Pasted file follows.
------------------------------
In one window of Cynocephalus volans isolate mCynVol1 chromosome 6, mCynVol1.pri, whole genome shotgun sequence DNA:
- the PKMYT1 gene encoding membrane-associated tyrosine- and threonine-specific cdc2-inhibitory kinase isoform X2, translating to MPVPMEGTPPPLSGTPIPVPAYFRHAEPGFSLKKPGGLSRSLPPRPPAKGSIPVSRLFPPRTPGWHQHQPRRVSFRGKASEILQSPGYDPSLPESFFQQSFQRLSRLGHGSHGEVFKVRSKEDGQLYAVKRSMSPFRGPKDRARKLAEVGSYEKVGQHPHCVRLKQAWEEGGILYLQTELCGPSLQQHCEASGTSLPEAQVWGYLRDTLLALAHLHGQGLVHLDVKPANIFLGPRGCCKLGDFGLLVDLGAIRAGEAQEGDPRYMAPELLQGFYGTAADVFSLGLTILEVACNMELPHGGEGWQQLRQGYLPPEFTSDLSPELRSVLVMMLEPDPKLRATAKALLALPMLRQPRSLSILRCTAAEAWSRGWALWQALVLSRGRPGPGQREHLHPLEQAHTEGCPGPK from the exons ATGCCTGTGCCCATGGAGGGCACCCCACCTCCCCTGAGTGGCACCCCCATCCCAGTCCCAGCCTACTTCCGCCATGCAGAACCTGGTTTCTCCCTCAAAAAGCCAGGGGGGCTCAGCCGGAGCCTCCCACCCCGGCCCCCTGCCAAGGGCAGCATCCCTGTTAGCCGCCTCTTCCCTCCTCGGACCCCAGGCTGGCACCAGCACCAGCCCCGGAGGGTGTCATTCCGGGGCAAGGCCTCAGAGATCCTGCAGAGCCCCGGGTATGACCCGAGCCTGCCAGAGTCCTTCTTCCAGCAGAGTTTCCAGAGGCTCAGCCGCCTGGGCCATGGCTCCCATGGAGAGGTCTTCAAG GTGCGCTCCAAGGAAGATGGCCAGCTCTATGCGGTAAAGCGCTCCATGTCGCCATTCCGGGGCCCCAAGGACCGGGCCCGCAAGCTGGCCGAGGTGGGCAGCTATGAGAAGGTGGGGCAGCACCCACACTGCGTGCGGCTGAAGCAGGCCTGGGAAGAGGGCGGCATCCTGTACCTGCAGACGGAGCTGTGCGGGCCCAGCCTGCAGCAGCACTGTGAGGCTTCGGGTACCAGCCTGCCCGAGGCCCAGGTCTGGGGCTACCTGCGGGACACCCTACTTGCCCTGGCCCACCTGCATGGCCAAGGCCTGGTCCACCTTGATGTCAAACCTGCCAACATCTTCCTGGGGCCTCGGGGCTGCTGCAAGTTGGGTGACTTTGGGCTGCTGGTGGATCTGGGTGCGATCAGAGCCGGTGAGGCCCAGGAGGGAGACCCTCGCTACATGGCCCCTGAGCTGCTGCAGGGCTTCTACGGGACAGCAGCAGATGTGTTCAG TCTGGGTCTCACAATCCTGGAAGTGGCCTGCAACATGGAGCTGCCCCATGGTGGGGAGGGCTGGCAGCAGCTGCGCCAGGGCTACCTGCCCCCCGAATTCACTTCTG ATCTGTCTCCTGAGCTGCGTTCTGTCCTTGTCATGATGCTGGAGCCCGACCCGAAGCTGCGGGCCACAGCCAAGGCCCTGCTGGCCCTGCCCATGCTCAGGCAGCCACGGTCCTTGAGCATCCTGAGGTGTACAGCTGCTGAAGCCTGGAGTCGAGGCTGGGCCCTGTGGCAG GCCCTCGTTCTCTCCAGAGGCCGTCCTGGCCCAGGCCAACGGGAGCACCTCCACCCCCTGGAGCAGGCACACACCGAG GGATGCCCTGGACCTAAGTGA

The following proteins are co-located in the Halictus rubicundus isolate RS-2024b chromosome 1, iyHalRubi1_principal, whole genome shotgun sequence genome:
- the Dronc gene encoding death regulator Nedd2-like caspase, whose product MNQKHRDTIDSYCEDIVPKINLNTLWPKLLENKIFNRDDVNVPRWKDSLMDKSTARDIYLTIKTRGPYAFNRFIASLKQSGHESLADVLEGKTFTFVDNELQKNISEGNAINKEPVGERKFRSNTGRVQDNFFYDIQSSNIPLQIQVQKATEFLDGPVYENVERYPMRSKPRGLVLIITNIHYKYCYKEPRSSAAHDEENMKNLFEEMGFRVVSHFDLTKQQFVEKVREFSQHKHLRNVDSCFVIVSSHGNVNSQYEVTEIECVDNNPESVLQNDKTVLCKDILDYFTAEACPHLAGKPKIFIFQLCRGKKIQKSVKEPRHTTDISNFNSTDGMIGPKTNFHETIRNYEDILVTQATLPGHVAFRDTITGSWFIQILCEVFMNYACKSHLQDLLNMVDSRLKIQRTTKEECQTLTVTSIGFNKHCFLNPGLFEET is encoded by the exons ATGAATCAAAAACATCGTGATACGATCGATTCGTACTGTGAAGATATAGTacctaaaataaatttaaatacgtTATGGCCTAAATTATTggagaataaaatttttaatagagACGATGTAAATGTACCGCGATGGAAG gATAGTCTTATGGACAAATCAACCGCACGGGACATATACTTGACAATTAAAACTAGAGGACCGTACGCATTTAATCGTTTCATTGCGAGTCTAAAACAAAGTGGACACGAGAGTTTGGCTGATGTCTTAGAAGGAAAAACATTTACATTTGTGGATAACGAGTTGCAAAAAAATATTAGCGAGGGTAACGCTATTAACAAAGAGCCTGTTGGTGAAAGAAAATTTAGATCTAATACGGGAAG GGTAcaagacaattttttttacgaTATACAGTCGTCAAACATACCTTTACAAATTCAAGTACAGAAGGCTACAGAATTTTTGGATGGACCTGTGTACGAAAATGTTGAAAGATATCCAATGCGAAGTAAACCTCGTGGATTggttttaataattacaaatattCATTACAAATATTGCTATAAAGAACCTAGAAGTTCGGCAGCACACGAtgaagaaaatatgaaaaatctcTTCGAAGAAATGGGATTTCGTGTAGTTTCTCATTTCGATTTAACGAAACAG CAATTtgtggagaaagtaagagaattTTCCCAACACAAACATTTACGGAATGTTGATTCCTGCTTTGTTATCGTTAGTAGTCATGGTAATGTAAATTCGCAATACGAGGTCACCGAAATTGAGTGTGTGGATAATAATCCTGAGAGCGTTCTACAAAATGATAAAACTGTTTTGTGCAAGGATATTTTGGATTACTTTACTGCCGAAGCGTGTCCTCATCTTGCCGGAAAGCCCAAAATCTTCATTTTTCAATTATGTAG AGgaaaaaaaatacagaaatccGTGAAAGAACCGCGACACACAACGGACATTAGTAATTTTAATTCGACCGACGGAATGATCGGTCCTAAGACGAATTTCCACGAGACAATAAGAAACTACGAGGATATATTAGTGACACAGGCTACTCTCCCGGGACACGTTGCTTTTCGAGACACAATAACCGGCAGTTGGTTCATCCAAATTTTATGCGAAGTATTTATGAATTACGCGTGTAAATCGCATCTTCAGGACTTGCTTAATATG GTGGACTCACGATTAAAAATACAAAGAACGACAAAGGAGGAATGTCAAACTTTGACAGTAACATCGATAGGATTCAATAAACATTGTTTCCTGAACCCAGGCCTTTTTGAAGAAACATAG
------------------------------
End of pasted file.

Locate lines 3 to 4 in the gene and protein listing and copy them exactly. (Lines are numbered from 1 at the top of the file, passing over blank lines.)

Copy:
The following proteins are co-located in the Halictus rubicundus isolate RS-2024b chromosome 1, iyHalRubi1_principal, whole genome shotgun sequence genome:
- the Dronc gene encoding death regulator Nedd2-like caspase, whose product MNQKHRDTIDSYCEDIVPKINLNTLWPKLLENKIFNRDDVNVPRWKDSLMDKSTARDIYLTIKTRGPYAFNRFIASLKQSGHESLADVLEGKTFTFVDNELQKNISEGNAINKEPVGERKFRSNTGRVQDNFFYDIQSSNIPLQIQVQKATEFLDGPVYENVERYPMRSKPRGLVLIITNIHYKYCYKEPRSSAAHDEENMKNLFEEMGFRVVSHFDLTKQQFVEKVREFSQHKHLRNVDSCFVIVSSHGNVNSQYEVTEIECVDNNPESVLQNDKTVLCKDILDYFTAEACPHLAGKPKIFIFQLCRGKKIQKSVKEPRHTTDISNFNSTDGMIGPKTNFHETIRNYEDILVTQATLPGHVAFRDTITGSWFIQILCEVFMNYACKSHLQDLLNMVDSRLKIQRTTKEECQTLTVTSIGFNKHCFLNPGLFEET is encoded by the exons ATGAATCAAAAACATCGTGATACGATCGATTCGTACTGTGAAGATATAGTacctaaaataaatttaaatacgtTATGGCCTAAATTATTggagaataaaatttttaatagagACGATGTAAATGTACCGCGATGGAAG gATAGTCTTATGGACAAATCAACCGCACGGGACATATACTTGACAATTAAAACTAGAGGACCGTACGCATTTAATCGTTTCATTGCGAGTCTAAAACAAAGTGGACACGAGAGTTTGGCTGATGTCTTAGAAGGAAAAACATTTACATTTGTGGATAACGAGTTGCAAAAAAATATTAGCGAGGGTAACGCTATTAACAAAGAGCCTGTTGGTGAAAGAAAATTTAGATCTAATACGGGAAG GGTAcaagacaattttttttacgaTATACAGTCGTCAAACATACCTTTACAAATTCAAGTACAGAAGGCTACAGAATTTTTGGATGGACCTGTGTACGAAAATGTTGAAAGATATCCAATGCGAAGTAAACCTCGTGGATTggttttaataattacaaatattCATTACAAATATTGCTATAAAGAACCTAGAAGTTCGGCAGCACACGAtgaagaaaatatgaaaaatctcTTCGAAGAAATGGGATTTCGTGTAGTTTCTCATTTCGATTTAACGAAACAG CAATTtgtggagaaagtaagagaattTTCCCAACACAAACATTTACGGAATGTTGATTCCTGCTTTGTTATCGTTAGTAGTCATGGTAATGTAAATTCGCAATACGAGGTCACCGAAATTGAGTGTGTGGATAATAATCCTGAGAGCGTTCTACAAAATGATAAAACTGTTTTGTGCAAGGATATTTTGGATTACTTTACTGCCGAAGCGTGTCCTCATCTTGCCGGAAAGCCCAAAATCTTCATTTTTCAATTATGTAG AGgaaaaaaaatacagaaatccGTGAAAGAACCGCGACACACAACGGACATTAGTAATTTTAATTCGACCGACGGAATGATCGGTCCTAAGACGAATTTCCACGAGACAATAAGAAACTACGAGGATATATTAGTGACACAGGCTACTCTCCCGGGACACGTTGCTTTTCGAGACACAATAACCGGCAGTTGGTTCATCCAAATTTTATGCGAAGTATTTATGAATTACGCGTGTAAATCGCATCTTCAGGACTTGCTTAATATG GTGGACTCACGATTAAAAATACAAAGAACGACAAAGGAGGAATGTCAAACTTTGACAGTAACATCGATAGGATTCAATAAACATTGTTTCCTGAACCCAGGCCTTTTTGAAGAAACATAG